Joseph Beth Takes the Direct Approach The Cleveland-born and -bred owner of Joseph Beth Bookstore, Neil Van Uum, was hearing from his staff at the Shaker Square location that lots of patrons were simply assuming that the location would close soon. You can't really blame them: they're merely drawing reasonable conclusions from a combination of three factors: the fact that the independent chain will be opening a new east side location next month, the continuing difficulties of retailers at the Square, and the fact that the bookstore has slowly grown smaller at this location since its opening. It all added up to customers constantly asking employees: "so when are you closing?" So Neil took a refreshing direct approach to squelching the rumor, placing a six-foot-high poster behind the register, bearing his likeness. The message reads: "Shaker Square has gone through some ups and downs in its continued rebirth, but continues to forge on. I found myself living outside of the Cleveland area after growing up here, and both my dreams and ambitions outweighed the realities of size when building the perfect bookstore: we started too big! Since our recent moving of furniture our store is now positioned to allow us to push through adolescence as Shaker Square continues on towards maturity. Rest assured that our commitment to the Cleveland market and to Shaker Square is unwavering. We remain committed to providing the greatest care in the selection of books, and the highest level of service in the Cleveland marketplace." Good for him. It seems that Neil has learned plenty from his experience as a graduate of St. Ignatius, which has had its own experience with staying and helping to anchor an urban neighborhood poised at a key crossroads.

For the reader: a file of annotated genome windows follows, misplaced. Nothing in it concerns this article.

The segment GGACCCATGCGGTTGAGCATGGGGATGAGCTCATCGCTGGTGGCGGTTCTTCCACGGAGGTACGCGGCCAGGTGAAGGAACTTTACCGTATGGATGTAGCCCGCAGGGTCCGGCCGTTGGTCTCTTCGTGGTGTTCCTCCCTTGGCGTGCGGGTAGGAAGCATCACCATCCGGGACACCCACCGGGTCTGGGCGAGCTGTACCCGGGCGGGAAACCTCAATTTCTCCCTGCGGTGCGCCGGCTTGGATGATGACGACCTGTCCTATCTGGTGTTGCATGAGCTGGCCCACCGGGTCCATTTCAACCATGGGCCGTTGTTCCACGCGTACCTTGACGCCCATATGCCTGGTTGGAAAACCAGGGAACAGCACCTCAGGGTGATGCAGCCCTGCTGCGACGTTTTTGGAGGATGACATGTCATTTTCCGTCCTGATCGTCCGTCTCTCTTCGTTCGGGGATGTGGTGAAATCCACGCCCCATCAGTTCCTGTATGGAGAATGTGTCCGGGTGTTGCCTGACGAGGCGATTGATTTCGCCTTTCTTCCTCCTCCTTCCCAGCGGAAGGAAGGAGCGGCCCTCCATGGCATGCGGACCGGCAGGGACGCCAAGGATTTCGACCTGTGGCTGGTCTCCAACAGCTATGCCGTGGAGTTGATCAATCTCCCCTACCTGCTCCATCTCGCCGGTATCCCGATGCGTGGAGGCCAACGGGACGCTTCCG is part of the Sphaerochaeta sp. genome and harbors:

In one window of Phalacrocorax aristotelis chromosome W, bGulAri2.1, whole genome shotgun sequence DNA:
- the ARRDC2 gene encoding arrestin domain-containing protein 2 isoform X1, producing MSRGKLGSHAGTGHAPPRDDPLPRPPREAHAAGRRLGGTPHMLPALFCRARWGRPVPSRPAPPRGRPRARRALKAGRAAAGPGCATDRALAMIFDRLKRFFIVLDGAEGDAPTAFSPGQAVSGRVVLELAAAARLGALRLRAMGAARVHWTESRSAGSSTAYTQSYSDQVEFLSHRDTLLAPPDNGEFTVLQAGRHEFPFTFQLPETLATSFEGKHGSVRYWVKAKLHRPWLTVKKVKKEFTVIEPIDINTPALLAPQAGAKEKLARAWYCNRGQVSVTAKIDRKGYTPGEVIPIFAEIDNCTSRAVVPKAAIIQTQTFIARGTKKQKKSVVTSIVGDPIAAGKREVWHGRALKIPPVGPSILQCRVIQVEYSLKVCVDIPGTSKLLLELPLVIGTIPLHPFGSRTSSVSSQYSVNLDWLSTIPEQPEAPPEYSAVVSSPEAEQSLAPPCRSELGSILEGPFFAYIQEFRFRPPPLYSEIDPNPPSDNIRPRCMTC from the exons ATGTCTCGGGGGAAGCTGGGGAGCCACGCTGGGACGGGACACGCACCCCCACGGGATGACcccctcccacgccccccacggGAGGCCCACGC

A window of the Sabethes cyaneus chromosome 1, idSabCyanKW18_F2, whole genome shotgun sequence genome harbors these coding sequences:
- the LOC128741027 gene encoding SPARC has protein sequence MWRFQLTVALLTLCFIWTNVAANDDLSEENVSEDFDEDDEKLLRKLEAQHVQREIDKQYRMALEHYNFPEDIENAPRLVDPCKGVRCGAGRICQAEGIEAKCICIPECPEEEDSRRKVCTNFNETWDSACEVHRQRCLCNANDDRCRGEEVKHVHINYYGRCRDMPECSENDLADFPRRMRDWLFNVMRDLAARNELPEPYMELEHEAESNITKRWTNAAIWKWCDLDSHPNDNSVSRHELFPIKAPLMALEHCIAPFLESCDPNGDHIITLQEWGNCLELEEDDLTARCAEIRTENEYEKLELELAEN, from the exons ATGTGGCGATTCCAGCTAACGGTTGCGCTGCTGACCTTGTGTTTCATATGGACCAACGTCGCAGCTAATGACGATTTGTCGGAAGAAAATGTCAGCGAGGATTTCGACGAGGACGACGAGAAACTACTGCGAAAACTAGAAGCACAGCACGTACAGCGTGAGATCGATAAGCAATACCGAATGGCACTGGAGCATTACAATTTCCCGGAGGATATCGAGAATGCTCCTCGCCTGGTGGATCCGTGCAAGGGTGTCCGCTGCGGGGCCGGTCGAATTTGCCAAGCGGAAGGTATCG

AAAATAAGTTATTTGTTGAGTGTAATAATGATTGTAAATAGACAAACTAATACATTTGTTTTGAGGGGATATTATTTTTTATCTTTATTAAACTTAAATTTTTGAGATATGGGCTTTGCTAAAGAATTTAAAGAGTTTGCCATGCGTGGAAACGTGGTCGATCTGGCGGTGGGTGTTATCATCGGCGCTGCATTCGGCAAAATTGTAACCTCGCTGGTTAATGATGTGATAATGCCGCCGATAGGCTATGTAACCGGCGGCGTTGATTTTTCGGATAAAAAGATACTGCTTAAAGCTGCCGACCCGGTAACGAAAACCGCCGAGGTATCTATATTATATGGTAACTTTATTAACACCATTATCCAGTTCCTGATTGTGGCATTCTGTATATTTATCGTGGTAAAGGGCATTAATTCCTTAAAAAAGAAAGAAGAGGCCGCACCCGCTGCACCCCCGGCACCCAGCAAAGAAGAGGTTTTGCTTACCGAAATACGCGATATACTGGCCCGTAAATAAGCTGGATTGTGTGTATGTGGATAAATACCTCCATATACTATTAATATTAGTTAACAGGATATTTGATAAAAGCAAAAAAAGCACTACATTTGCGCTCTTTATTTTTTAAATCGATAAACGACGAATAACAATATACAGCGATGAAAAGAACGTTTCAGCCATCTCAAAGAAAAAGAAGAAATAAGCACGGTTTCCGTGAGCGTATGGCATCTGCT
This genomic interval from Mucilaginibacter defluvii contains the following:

Harpers Mag Cautiously Ventures Online Harpers Magazine, which like The Nation and The Atlantic has been around for about a century and a half, has proudly published some of the biggest names in American literary history. In recent years, protected in part from market forces (which don't treat literary magazines very kindly) by its nonprofit form of ownership, it has continued its high quality. But it has never shown even a bit of interest in putting any of its material online (unlike The Nation, which has a wonderfully comprehensive and constantly updated site and The Atlantic, which had one of the first and still best companion sites of any print mag in the world). But it's recently begun to slowly venture its toes into those waters. No doubt as an inducement to hard-copy subscriptions, it publishes a brief "Weekly Review," which it sends by email. Far more interesting, though, is the small selection of stories it places in an online archive here. Here's hoping that editor Lewis Lapham continues to experiment. One online strategy that's especially promising for magazines with such long, rich histories is to occasionally cull from its archives stories, or packages of related stories, that are somehow tied to events of current interest, as The Atlantic does brilliantly. Closer to home, Cleveland Magazine does the same thing, nicely showing off the fruits of its 30-year history with this nice archival feature used to promote its 30th anniversary or this package of profiles of Dennis Kucinich, which debuted when he decided to run for president.